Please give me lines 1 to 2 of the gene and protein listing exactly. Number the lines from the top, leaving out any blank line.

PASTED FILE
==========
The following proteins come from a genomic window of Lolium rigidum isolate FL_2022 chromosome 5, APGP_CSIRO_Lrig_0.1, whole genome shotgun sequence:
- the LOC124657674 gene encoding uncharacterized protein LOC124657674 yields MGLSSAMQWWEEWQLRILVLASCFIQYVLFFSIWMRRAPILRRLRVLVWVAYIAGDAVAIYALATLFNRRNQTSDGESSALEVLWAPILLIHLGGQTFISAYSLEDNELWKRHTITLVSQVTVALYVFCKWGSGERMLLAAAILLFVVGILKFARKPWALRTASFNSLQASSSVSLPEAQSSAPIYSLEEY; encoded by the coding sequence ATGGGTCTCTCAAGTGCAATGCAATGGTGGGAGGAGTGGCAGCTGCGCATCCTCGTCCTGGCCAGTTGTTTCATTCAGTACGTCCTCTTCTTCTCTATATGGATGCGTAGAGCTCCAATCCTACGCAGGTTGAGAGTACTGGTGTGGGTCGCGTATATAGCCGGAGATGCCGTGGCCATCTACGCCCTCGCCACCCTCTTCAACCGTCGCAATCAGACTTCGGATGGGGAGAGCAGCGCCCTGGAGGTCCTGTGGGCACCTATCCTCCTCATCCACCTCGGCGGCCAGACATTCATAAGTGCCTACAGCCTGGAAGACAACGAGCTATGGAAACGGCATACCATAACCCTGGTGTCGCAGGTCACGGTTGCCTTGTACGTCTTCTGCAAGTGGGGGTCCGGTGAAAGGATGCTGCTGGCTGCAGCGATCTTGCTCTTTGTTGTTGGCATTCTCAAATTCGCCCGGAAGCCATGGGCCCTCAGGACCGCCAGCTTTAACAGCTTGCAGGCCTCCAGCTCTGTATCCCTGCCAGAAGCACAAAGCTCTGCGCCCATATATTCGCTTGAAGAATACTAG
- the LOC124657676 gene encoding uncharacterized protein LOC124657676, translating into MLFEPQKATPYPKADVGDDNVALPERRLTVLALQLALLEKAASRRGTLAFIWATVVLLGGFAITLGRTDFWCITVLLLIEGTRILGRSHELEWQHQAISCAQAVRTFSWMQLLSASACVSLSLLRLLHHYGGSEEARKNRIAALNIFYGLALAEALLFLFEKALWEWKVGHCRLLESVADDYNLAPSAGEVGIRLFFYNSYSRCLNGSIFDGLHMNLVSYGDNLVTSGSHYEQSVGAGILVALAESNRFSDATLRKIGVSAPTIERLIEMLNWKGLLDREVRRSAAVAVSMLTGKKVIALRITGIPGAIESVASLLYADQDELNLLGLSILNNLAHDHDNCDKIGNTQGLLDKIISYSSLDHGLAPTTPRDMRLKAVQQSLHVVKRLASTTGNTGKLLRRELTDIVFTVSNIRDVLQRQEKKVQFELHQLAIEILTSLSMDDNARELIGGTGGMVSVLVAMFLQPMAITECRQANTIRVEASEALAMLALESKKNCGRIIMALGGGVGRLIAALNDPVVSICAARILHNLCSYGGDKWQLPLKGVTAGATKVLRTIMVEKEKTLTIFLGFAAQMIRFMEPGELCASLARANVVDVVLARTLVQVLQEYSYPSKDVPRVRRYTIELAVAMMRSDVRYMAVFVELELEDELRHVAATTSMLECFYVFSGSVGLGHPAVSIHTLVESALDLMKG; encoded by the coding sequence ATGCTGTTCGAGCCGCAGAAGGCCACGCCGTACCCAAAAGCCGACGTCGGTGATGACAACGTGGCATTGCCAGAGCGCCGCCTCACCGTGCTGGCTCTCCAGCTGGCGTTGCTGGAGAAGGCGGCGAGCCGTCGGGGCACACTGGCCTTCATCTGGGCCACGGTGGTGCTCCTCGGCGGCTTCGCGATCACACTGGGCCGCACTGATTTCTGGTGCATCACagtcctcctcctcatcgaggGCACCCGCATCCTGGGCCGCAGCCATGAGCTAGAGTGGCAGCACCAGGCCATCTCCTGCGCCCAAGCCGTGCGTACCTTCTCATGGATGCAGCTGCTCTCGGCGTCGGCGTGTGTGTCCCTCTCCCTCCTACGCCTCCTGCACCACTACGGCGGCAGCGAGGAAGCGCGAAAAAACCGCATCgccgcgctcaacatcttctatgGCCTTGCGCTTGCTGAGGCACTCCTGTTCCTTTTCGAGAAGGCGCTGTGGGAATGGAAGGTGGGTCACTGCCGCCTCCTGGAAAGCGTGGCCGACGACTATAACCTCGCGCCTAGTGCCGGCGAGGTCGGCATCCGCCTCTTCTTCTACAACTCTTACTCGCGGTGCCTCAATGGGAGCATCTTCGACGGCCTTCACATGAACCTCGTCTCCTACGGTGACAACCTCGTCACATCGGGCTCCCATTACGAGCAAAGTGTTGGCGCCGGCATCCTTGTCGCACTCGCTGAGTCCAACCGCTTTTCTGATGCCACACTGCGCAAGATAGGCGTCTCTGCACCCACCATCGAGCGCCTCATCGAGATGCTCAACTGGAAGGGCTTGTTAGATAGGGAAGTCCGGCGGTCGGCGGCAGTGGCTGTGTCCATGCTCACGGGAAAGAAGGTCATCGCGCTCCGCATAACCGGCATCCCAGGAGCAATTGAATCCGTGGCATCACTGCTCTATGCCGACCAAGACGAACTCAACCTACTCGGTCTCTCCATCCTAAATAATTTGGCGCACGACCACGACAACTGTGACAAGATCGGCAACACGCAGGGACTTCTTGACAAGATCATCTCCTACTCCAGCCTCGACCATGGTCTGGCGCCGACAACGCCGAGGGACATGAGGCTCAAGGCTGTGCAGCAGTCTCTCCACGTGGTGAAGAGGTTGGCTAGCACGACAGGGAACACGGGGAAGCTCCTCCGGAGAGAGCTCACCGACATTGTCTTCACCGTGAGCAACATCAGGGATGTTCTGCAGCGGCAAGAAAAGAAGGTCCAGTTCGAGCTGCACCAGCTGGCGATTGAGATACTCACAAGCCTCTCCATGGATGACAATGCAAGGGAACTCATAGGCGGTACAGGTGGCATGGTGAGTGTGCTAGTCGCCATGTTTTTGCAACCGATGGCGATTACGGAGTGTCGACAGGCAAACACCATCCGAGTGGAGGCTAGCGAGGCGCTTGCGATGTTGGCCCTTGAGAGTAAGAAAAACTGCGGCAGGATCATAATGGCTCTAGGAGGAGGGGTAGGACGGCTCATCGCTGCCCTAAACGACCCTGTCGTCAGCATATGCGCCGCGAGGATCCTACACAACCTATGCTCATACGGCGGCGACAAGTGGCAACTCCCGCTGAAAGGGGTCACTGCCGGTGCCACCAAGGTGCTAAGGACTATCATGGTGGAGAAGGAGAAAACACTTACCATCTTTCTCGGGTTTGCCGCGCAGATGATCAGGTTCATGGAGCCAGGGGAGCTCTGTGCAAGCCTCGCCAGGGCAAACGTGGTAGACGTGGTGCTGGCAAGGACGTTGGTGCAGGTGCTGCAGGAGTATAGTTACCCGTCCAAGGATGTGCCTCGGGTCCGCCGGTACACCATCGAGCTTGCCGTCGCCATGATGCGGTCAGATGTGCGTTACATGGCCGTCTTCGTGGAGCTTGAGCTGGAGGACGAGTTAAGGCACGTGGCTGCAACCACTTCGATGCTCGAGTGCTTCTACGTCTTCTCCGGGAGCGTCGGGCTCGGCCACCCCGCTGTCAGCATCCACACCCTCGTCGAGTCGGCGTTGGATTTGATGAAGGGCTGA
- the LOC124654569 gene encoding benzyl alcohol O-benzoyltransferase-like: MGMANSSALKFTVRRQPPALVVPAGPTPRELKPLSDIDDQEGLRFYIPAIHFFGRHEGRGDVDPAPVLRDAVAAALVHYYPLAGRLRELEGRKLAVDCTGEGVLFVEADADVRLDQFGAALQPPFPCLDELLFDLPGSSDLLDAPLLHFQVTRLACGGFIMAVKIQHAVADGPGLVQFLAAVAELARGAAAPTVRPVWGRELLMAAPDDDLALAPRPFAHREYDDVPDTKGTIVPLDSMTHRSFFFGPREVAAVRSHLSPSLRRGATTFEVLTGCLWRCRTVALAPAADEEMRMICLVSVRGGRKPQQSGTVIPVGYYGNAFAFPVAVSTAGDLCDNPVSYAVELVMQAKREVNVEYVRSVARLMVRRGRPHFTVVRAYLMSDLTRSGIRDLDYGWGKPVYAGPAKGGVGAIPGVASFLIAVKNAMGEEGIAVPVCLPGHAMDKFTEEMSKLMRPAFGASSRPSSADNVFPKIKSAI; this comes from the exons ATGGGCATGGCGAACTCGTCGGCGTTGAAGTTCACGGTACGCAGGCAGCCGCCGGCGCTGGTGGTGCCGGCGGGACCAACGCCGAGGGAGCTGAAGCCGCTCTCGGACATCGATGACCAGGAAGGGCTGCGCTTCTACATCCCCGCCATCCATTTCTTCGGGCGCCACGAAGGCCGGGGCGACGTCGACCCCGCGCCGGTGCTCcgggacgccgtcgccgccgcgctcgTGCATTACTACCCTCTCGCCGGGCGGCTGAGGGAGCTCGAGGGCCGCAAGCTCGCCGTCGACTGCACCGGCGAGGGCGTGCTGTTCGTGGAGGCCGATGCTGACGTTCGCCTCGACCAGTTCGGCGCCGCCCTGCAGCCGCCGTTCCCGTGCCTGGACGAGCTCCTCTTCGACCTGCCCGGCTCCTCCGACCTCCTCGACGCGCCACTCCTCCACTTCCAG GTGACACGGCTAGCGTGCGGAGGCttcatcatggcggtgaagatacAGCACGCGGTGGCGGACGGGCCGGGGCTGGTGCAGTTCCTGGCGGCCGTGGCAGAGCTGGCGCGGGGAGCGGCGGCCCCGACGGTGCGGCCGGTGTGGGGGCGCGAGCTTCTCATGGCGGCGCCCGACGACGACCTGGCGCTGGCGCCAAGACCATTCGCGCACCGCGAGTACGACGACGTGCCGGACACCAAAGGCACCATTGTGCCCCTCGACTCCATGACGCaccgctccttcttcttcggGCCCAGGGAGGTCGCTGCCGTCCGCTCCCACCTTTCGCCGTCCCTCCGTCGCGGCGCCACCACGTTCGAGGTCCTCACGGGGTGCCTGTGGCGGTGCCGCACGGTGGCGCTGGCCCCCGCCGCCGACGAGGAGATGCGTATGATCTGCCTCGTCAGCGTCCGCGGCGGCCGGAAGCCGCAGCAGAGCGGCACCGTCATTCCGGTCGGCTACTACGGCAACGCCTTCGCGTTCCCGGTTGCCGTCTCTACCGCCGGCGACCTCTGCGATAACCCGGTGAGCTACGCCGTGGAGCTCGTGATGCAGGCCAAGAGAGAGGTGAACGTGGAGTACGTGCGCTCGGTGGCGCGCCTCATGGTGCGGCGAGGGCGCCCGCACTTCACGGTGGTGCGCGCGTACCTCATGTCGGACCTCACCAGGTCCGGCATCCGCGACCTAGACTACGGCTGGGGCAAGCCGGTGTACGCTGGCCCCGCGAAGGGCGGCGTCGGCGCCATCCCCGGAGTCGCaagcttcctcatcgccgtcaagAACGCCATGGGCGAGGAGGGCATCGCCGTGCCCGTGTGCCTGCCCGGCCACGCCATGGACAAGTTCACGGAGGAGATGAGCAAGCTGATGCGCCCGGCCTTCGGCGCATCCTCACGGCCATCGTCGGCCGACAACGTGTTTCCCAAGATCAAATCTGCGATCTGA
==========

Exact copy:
The following proteins come from a genomic window of Lolium rigidum isolate FL_2022 chromosome 5, APGP_CSIRO_Lrig_0.1, whole genome shotgun sequence:
- the LOC124657674 gene encoding uncharacterized protein LOC124657674 yields MGLSSAMQWWEEWQLRILVLASCFIQYVLFFSIWMRRAPILRRLRVLVWVAYIAGDAVAIYALATLFNRRNQTSDGESSALEVLWAPILLIHLGGQTFISAYSLEDNELWKRHTITLVSQVTVALYVFCKWGSGERMLLAAAILLFVVGILKFARKPWALRTASFNSLQASSSVSLPEAQSSAPIYSLEEY; encoded by the coding sequence ATGGGTCTCTCAAGTGCAATGCAATGGTGGGAGGAGTGGCAGCTGCGCATCCTCGTCCTGGCCAGTTGTTTCATTCAGTACGTCCTCTTCTTCTCTATATGGATGCGTAGAGCTCCAATCCTACGCAGGTTGAGAGTACTGGTGTGGGTCGCGTATATAGCCGGAGATGCCGTGGCCATCTACGCCCTCGCCACCCTCTTCAACCGTCGCAATCAGACTTCGGATGGGGAGAGCAGCGCCCTGGAGGTCCTGTGGGCACCTATCCTCCTCATCCACCTCGGCGGCCAGACATTCATAAGTGCCTACAGCCTGGAAGACAACGAGCTATGGAAACGGCATACCATAACCCTGGTGTCGCAGGTCACGGTTGCCTTGTACGTCTTCTGCAAGTGGGGGTCCGGTGAAAGGATGCTGCTGGCTGCAGCGATCTTGCTCTTTGTTGTTGGCATTCTCAAATTCGCCCGGAAGCCATGGGCCCTCAGGACCGCCAGCTTTAACAGCTTGCAGGCCTCCAGCTCTGTATCCCTGCCAGAAGCACAAAGCTCTGCGCCCATATATTCGCTTGAAGAATACTAG